There are many reasons to hesitate before writing a post on American gun control: other people’s tragedy should not be lightly used as the basis for spouting opinions, I am not American and I am not an expert on gun control. I make the following suggestion humbly, simply to see if anyone else thinks it has merit.
Quite apart from the core questions of whether it is guns that are to blame for tragedies like Newtown, and whether gun control would actually work (to which my answers to both are ‘to some extent, yes, and that’s enough’), the gun control debate is overlaid with a deeper political/cultural divide. Gun enthusiasts are much more likely than the general populace to be libertarians of one kind of another, sceptical of the state’s capacity to defend them and harbouring an instinctive suspicion of government and its motives.
As far as I can see, the debate in America seems to centre on the possibility of outlawing assault weapons and /or tightening the process of vetting. But regulation in either area imposed on a reluctant populace by a flat-footed state could easily fail or generate perverse outcomes.
New forms of lethal weapons which somehow circumvent the details of an assault ban will emerge leading the Government – just like on drugs policy in the UK – to keep changing the rules to catch up. And more stringent state regulation – if it is not easily to be circumvented - is not only expensive and cumbersome but is likely to throw up anomalous cases which discredit the process. Given the Americans' support for the robust self defence, one case of someone being shot in their home while waiting for their gun application to be processed could be enough to throw the tide of public opinion back towards the gun lobby.
In view of this my idea is to have a system of regulation based primarily not on the state but on other citizens.
In essence, the new system would require anyone owning or purchasing a gun to provide references from three other citizens, at least one of whom should not be a gun owner themselves. The referees would in turn be required to sign on the basis that they were satisfied that certain limited but essential conditions had been met by the person they were endorsing: namely, that the person is of sound mind, they have the gun for genuine reasons of security or sport and that the person has measures in place to ensure that no unauthorised person is able to access the gun.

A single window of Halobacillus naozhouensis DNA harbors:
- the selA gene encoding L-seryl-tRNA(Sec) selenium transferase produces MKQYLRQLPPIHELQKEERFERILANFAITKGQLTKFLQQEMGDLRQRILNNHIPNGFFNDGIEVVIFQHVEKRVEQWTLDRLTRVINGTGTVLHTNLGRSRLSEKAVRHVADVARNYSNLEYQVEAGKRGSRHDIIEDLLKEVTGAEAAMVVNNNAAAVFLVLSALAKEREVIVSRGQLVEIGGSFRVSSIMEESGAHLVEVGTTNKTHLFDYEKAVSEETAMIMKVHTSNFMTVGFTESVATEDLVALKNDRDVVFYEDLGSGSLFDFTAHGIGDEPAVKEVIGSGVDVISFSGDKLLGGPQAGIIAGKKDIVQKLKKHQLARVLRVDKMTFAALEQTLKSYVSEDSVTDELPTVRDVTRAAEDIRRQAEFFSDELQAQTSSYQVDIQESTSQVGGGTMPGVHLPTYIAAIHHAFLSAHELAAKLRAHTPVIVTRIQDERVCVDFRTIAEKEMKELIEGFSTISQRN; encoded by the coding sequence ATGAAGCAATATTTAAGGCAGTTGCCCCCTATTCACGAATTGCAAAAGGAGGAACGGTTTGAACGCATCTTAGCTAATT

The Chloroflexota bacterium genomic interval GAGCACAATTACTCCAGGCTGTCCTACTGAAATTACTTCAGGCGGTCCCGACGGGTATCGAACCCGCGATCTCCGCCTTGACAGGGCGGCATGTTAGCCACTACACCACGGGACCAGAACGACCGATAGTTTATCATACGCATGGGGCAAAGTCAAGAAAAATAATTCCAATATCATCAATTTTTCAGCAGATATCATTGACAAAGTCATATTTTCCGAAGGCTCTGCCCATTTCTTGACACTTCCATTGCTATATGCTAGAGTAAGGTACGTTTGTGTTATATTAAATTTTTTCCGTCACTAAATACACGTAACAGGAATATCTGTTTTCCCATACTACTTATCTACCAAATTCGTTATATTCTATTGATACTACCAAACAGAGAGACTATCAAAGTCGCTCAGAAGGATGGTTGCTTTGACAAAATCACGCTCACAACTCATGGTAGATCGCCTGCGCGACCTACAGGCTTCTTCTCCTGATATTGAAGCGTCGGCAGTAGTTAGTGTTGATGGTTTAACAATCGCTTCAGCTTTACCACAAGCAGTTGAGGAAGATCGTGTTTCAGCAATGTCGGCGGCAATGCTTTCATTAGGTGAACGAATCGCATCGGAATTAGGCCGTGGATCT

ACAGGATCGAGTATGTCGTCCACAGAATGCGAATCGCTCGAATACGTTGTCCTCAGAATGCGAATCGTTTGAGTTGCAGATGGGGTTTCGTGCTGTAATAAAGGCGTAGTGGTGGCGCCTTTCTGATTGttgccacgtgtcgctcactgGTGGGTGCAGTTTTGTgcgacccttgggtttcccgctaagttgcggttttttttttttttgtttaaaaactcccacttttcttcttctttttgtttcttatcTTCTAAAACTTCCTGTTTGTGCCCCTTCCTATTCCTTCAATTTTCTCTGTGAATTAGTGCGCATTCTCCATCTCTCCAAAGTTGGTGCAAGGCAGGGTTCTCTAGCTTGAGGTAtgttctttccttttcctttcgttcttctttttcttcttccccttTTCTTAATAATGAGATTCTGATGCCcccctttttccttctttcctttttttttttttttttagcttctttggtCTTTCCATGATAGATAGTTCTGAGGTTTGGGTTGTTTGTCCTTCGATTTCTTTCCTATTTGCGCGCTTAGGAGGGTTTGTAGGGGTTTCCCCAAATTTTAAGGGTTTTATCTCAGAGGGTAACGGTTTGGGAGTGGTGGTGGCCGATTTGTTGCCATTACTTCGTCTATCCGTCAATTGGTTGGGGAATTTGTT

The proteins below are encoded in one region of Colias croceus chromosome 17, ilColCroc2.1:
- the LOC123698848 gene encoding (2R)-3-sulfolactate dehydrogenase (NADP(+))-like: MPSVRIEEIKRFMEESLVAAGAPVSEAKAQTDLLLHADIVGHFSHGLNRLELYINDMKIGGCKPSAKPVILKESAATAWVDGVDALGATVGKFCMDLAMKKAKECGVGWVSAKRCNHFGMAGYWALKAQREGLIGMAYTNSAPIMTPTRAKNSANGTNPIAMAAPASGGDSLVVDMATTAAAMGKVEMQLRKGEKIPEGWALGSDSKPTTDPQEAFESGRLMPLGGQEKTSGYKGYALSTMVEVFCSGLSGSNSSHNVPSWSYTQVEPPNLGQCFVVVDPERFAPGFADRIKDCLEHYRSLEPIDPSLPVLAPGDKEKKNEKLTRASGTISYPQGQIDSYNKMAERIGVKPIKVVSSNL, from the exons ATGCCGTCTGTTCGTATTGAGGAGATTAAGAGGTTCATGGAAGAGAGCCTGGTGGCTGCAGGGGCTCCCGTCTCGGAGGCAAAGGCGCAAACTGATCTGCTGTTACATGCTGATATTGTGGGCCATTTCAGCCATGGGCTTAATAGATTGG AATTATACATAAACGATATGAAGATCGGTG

Critical to the system is that the referees, by signing, accept liability in the form of being subject to charges of negligence or of assisting in an offence if the gun holder they endorse uses the gun to break the law, and if it is subsequently shown that the referees had good reason for suspecting or knowing that there was a risk of the gun holder using the gun illegally.
The point of this system is that it puts the onus on the gun holder not to convince the state but to convince their fellow citizens. If they are unable to do this the fault lies with them and their friends and associates not with the state.
It might be that initially such a system would be abused, with people (particularly, gun shop owners) setting themselves up as professional paid referees. One way to avoid this would be to set a maximum of, say, five on the number of people any one person could endorse, but anyway if the referees do the job of checking, that’s fine and if they don’t sooner or later one of them will find themselves facing public opprobrium and a prison sentence or heavy fine for culpability in a gun owner’s misdemeanour.
Of course, such a system would make it harder for friendless loners to get guns but this is surely a plus point!
We shouldn’t underestimate how far our societies have pulled apart. Yet there is hope for renewal, says Anthony Painter. The question is not whether we come together – but how.